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Traveling in the snow: 3 must have tips for driving in the snow

If you live anywhere above the Mason-Dixon Line, or are traveling there for any reason then chances are you are finding it necessary to navigate in the snow. Previously we discussed how to survive if you inadvertently leave the road and find yourself stranded in icy conditions, But in this section I would like to discuss some measures that you can take to ensure that you don’t even go there in the first place. Basically we’re going to discuss how to drive in the snow and on icy roads.

I generally make it a point to own either a four wheel drive vehicle or an all wheel drive vehicle, just because basic physics tell us that it is easier for a vehicle to operate on volatile surfaces if the co-efficient of friction is uniform in at least four points of contact, providing those points of contact are each bearing equal and significant sums of the total weight of the vehicle… In layman’s terms, the car will drive better if all four wheels are pulling and pushing in tandem.

However, you can get by with two wheel drive vehicles in snowy conditions as well. I spent one harsh winter driving a 1992 Ford Mustang 4.0 Fox body sedan in the snow for example. There are simply three rules you must follow to get the best performance from your car in the snow:

  1. Use your momentum. Quite often snowy roads aren’t uniform in their obstruction. If you take for example, the photo I include here you will see that there are both patches of ice and patches of asphalt. You want to use momentum to get you over the patches of snow, and torsion to get you through the patches of asphalt. In other words gun it when your drive wheels are on the pavement and let it ride over the snow.
  2. Use your engine as a brake. How many times have you ever been on an icy road and applied your brakes, only to have the car move faster and stop steering? This is because once the wheels stop moving you are in a different plane of motion and this is how most people end up in the ditch… foot pushed firmly on the brake and wheel turned uselessly to either side. A better option is to shift your car into 1st gear when you have to go down a steep icy hill. Then, let it creep, allowing the engine to control how fast the wheel can spin instead of the brake shoe. This will allow you to still be able to turn the wheel effectively. If it is super slick put it in reverse and then you can use the gas pedal to slow your descent as well.
  3. Take it slow, but keep moving. Whenever you get in trouble, your first reaction is to want to stop; however, that’s not always your best option when driving in snow and on ice. If you’re moving just keep moving.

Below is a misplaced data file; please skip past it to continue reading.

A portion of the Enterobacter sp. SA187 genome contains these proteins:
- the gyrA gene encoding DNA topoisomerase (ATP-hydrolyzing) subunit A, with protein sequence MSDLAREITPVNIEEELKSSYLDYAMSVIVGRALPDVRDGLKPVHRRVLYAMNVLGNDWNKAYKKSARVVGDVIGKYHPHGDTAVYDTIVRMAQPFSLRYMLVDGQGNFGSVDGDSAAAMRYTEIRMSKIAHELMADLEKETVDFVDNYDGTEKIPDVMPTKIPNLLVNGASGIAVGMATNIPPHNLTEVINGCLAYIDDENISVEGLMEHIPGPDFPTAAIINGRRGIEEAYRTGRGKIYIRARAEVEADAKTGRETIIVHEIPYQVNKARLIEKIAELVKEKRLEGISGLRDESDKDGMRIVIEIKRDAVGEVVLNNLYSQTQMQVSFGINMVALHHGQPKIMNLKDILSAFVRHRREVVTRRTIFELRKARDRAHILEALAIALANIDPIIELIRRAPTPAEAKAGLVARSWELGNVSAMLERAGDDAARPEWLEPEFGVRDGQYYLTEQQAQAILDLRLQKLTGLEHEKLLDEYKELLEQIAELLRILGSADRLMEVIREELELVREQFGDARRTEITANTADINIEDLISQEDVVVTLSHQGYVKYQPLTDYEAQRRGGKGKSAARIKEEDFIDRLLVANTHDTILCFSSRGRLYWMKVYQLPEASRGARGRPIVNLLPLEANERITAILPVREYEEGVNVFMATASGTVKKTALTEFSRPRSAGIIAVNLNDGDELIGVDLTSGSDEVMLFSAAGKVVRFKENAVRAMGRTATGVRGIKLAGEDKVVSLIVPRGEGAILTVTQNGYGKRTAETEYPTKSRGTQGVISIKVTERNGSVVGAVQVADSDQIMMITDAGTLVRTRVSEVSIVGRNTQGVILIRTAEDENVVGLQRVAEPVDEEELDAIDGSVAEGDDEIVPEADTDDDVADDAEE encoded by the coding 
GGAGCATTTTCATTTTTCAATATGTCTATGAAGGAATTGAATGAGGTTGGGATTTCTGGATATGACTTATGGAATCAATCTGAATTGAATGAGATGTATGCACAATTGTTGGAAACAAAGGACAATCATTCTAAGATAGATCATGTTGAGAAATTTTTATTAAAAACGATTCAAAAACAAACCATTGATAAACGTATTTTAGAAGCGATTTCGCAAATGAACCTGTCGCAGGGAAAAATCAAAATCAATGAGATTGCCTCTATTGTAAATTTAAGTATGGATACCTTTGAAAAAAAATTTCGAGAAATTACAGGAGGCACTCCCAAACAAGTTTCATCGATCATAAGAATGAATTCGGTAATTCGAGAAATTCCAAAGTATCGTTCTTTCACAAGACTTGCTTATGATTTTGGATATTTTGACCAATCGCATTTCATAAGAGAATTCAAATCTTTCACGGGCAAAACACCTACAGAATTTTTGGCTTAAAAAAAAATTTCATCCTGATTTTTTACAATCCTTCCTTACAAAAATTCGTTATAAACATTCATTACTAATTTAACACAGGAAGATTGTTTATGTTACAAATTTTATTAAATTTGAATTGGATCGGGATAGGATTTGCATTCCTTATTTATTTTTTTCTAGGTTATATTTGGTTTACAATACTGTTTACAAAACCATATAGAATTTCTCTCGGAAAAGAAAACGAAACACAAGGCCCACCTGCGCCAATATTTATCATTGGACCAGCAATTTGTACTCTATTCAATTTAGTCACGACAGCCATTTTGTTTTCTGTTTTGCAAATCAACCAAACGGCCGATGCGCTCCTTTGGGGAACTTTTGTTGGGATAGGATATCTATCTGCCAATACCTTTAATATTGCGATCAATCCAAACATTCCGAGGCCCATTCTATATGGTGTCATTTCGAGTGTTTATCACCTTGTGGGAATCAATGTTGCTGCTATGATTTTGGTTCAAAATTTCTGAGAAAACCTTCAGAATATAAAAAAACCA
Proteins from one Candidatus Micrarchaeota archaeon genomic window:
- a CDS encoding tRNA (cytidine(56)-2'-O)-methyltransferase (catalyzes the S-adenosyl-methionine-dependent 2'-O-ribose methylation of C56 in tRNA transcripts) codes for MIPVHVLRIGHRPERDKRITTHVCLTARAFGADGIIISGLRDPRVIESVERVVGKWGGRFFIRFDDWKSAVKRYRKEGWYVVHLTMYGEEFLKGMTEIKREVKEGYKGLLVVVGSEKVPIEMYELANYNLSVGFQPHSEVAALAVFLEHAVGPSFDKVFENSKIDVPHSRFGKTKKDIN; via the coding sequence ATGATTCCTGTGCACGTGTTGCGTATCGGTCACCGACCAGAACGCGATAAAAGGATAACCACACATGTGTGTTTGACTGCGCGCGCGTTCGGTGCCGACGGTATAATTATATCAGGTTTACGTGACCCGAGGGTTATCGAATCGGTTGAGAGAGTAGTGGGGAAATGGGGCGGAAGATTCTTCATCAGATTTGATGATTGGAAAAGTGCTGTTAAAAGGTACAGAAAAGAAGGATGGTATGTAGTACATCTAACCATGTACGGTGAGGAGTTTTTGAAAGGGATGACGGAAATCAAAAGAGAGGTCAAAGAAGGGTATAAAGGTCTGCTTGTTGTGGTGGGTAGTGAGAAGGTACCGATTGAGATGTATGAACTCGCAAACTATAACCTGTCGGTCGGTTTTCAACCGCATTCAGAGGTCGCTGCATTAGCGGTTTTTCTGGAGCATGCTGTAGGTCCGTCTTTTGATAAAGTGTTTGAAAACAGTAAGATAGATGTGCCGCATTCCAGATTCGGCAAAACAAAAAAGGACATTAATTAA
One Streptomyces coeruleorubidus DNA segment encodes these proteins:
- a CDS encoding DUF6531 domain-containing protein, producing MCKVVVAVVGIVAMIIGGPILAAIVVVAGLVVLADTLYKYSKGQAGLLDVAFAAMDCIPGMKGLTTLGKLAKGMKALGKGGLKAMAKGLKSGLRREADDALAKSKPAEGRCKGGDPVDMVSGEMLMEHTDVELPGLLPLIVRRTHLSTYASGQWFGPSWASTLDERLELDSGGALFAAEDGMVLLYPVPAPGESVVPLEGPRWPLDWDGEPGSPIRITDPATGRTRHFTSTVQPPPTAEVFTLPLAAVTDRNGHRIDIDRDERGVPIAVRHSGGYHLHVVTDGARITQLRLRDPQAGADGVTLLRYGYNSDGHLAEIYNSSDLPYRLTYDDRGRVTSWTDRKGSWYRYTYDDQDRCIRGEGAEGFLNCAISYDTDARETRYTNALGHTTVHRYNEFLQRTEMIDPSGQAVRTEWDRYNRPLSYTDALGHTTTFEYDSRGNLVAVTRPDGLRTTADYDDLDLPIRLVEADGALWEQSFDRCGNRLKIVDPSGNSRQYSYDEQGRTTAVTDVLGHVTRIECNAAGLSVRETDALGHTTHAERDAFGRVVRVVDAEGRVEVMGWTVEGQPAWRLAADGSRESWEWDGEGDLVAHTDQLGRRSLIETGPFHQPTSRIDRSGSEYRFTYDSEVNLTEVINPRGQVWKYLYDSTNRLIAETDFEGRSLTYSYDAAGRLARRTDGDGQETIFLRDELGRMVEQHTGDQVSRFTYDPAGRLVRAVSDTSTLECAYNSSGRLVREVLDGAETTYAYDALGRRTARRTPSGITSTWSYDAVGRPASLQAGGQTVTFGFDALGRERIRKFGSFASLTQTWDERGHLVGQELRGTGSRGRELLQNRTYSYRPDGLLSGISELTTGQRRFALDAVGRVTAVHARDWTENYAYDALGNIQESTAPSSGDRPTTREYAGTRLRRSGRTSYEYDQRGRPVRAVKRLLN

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Winter Survival: 3 tips that could save your life

We have recently gotten hit with one of the harshest winter storms that I can remember. I was eight years old during the blizzard of 1978, and this past week I was having flashbacks to then as I tried to drive a stranded motorist home in a complete white out. I was forced to turn around and go back, but it occurred to me how easily I could end up in a snowbank with the responsibility of keeping my very civilized, non-survivalist passenger in tow who only had a very thin windbreaker on and thin pants with no thermal undergarments to speak of. The temperature was around 12 without taking into account the wind chill factor. So here’s the question, what would he have done if we ended in the ditch? No problem, right? You just keep the car running until you’re rescued, right? Well, maybe; but, what do you do if you get snowed in beyond the time that it is going to take to get rescued? The vehicle is your best bet, as it is certainly shelter, but there are three things you can do to better your odds of riding the storm out in the event that you have nothing but the thin clothes on your back and you’re snowbound in your car.

  1. Consider the sacred order of survival. Specifically you need: shelter, water, fire, and food in that order. Shelter you have in the form of the vehicle, and water is plentiful in the form of snow. However, you must realize that you have to melt the snow to drink it, don’t just eat the snow because you are lowering your internal temperature when you do. As a matter of fact you should drink your pee immediately in a situation like this, simply because it is already 98 degrees and you don’t have to waste energy having your body reheat it.
  2.  Use the insulation at hand. Never forget that your car seats are made out of great insulating foam. Don’t be afraid to cut this out and line your clothing with it, creating dead air space between your skin and your clothing will keep you warmer as your body heats that dead air that is trapped.
  3. Keep the door closed. Your shelter is only going to have one source of heat when the engine runs out of gas… you. Keep your body heat inside as much as possible and if worse comes to worse then consider making a nest in the snow and trying to build a fire in it from flammable parts of your car for warmth. However, never burn what can be used as personal insulation, and make sure any smoke you create has an escape vent so you don’t breathe toxic fumes.
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